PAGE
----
In March, a JetBlue pilot started acting strangely. He began ranting about September 11, made allusions about terrorism and ran through the cabin yelling about Jesus, terrorists, Iran and Iraq.
Captain Osbon was eventually subdued by a passenger and the plane was diverted and landed safely. After being charged with interfering with flight crew instructions he was found not guilty due to insanity.
A psychologist testified that the pilot was having a "brief psychotic disorder" due to sleep deprivation.
ABC News found that large numbers of pilots regularly report for duty each and every day, often after only getting a few hours of poor quality sleep in crowded staff lounges.
Although the airline industry insists pilots are given adequate rest periods between shifts, ongoing jet lag and a confused circadian rhythm mean that it's almost impossible for pilots to get enough high quality, restorative sleep between shifts.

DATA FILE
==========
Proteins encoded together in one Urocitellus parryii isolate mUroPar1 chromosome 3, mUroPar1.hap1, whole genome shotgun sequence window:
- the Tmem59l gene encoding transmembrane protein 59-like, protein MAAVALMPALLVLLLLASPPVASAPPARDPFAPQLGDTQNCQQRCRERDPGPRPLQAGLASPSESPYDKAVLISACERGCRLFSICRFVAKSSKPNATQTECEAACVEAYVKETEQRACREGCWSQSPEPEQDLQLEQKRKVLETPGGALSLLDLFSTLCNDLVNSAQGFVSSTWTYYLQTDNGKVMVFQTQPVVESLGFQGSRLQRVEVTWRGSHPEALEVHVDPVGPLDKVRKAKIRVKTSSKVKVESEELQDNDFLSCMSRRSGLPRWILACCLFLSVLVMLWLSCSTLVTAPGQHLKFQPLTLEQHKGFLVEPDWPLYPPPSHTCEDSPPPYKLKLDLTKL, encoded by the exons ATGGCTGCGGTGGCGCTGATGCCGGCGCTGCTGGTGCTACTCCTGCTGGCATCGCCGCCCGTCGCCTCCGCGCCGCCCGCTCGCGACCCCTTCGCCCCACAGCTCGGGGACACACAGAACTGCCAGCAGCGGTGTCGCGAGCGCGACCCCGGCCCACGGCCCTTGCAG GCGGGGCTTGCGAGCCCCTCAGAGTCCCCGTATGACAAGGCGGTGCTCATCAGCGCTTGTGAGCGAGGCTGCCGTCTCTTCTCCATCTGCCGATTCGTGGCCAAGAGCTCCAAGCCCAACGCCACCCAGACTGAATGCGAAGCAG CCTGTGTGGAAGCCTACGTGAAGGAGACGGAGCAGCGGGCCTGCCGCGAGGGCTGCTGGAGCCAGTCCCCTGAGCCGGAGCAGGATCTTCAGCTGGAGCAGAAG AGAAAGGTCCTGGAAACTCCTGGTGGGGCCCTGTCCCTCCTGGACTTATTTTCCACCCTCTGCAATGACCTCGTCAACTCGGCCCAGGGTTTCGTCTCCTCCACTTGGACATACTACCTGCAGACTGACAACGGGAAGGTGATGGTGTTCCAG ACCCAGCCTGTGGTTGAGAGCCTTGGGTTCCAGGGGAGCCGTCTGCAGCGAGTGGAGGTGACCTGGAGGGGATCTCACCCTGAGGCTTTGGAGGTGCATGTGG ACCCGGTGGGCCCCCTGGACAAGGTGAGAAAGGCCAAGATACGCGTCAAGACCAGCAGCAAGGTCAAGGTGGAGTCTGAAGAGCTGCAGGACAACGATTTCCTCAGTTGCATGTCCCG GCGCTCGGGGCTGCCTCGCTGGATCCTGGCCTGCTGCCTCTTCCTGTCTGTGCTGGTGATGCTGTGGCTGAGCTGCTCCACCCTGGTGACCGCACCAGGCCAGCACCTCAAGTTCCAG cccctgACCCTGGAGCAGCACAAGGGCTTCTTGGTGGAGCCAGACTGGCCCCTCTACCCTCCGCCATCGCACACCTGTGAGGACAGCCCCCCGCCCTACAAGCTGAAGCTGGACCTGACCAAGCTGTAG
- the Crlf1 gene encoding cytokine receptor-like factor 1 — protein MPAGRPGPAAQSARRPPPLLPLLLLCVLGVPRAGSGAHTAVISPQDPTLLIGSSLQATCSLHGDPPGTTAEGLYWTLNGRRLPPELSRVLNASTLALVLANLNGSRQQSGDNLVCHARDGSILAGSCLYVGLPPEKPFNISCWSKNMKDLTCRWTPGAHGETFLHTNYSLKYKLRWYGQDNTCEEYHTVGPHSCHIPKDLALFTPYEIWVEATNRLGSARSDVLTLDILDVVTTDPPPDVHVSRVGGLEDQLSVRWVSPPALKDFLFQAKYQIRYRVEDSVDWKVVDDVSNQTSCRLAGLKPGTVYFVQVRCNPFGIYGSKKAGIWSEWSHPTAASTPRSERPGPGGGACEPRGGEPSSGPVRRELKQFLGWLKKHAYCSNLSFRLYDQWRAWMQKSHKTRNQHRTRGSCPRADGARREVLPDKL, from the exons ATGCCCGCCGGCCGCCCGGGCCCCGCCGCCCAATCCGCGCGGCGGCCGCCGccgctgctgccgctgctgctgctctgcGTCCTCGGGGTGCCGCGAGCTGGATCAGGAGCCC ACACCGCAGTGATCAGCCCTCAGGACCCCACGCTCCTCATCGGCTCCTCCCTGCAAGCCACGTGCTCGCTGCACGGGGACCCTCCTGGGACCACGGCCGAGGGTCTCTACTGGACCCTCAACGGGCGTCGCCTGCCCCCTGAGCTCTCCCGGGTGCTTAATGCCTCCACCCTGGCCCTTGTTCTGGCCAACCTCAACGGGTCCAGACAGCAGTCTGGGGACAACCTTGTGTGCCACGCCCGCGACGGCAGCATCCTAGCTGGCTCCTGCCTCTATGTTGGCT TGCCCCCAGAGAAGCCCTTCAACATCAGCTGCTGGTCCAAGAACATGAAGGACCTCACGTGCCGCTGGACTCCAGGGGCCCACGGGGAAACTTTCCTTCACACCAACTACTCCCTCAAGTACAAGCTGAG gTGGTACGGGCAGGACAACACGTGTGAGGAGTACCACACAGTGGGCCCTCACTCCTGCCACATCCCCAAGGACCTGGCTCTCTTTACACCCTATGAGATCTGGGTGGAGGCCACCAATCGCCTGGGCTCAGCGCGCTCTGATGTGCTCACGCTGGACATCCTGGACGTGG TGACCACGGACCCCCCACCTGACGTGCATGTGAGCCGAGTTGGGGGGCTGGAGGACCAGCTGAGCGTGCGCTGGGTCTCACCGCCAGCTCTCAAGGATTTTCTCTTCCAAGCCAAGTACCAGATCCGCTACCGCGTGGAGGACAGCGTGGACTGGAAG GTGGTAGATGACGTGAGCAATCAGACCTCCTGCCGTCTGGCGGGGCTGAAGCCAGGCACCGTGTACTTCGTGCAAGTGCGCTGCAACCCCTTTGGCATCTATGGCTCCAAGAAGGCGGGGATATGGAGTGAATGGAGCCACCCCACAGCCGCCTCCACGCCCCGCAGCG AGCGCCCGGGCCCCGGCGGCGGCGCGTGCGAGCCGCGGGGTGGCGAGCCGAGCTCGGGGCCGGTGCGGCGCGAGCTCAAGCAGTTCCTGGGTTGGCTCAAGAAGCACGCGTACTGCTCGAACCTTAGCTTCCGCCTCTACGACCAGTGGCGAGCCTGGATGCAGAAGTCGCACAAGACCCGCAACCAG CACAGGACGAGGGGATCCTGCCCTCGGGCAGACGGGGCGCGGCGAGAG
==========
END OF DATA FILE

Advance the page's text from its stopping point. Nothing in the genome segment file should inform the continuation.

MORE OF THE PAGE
One news outlet (see the source link below) claims that pilots are often held beyond reproach and that they find it hard to reach out for help due to the high regard in which they are held. Flight attendants (who are often sleep deprived, too) are scared to speak out for fear of retribution.
So what can be done to change all this?
- Flight crews should be placed on similar flight paths within similar time zones so that their circadian rhythms can find some sense of stability.
- It may be time to consider drug testing flight crews for sleeping pills.
- Finally, and most importantly, pilots and flight attendants need more support.
It's time to take sleep deprivation seriously, and it's time to offer proactive help to our flight crews.
Lives depend on it.
Last updated: September 4, 2012